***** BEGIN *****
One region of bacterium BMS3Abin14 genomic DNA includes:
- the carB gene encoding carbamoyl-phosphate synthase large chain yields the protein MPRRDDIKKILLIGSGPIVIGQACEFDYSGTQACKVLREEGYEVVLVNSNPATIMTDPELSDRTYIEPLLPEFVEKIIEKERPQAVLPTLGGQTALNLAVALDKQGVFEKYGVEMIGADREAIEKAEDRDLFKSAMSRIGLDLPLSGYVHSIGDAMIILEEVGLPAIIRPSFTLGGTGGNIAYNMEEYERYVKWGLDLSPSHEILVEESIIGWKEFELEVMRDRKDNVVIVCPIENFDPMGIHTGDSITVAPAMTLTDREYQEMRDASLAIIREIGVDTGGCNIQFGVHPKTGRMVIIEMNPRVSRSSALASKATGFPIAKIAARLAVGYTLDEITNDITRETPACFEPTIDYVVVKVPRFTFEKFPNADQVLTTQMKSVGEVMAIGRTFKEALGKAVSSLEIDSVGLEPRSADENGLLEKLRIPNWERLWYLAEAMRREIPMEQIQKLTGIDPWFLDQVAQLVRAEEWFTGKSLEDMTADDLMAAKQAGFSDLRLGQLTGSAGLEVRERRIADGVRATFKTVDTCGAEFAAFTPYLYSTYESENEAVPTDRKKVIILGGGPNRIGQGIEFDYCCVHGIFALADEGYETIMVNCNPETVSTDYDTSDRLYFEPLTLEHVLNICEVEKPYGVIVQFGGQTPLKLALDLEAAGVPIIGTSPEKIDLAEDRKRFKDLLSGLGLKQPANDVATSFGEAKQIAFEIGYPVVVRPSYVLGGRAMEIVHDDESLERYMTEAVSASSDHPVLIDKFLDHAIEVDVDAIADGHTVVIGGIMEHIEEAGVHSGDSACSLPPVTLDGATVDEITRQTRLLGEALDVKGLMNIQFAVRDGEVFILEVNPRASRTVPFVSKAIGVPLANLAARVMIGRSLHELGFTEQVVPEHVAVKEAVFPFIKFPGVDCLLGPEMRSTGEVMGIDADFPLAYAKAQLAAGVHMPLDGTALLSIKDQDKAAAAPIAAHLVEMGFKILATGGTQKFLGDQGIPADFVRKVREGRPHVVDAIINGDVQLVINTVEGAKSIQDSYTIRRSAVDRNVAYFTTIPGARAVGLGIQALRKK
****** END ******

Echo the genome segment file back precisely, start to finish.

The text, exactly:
One region of bacterium BMS3Abin14 genomic DNA includes:
- the carB gene encoding carbamoyl-phosphate synthase large chain yields the protein MPRRDDIKKILLIGSGPIVIGQACEFDYSGTQACKVLREEGYEVVLVNSNPATIMTDPELSDRTYIEPLLPEFVEKIIEKERPQAVLPTLGGQTALNLAVALDKQGVFEKYGVEMIGADREAIEKAEDRDLFKSAMSRIGLDLPLSGYVHSIGDAMIILEEVGLPAIIRPSFTLGGTGGNIAYNMEEYERYVKWGLDLSPSHEILVEESIIGWKEFELEVMRDRKDNVVIVCPIENFDPMGIHTGDSITVAPAMTLTDREYQEMRDASLAIIREIGVDTGGCNIQFGVHPKTGRMVIIEMNPRVSRSSALASKATGFPIAKIAARLAVGYTLDEITNDITRETPACFEPTIDYVVVKVPRFTFEKFPNADQVLTTQMKSVGEVMAIGRTFKEALGKAVSSLEIDSVGLEPRSADENGLLEKLRIPNWERLWYLAEAMRREIPMEQIQKLTGIDPWFLDQVAQLVRAEEWFTGKSLEDMTADDLMAAKQAGFSDLRLGQLTGSAGLEVRERRIADGVRATFKTVDTCGAEFAAFTPYLYSTYESENEAVPTDRKKVIILGGGPNRIGQGIEFDYCCVHGIFALADEGYETIMVNCNPETVSTDYDTSDRLYFEPLTLEHVLNICEVEKPYGVIVQFGGQTPLKLALDLEAAGVPIIGTSPEKIDLAEDRKRFKDLLSGLGLKQPANDVATSFGEAKQIAFEIGYPVVVRPSYVLGGRAMEIVHDDESLERYMTEAVSASSDHPVLIDKFLDHAIEVDVDAIADGHTVVIGGIMEHIEEAGVHSGDSACSLPPVTLDGATVDEITRQTRLLGEALDVKGLMNIQFAVRDGEVFILEVNPRASRTVPFVSKAIGVPLANLAARVMIGRSLHELGFTEQVVPEHVAVKEAVFPFIKFPGVDCLLGPEMRSTGEVMGIDADFPLAYAKAQLAAGVHMPLDGTALLSIKDQDKAAAAPIAAHLVEMGFKILATGGTQKFLGDQGIPADFVRKVREGRPHVVDAIINGDVQLVINTVEGAKSIQDSYTIRRSAVDRNVAYFTTIPGARAVGLGIQALRKK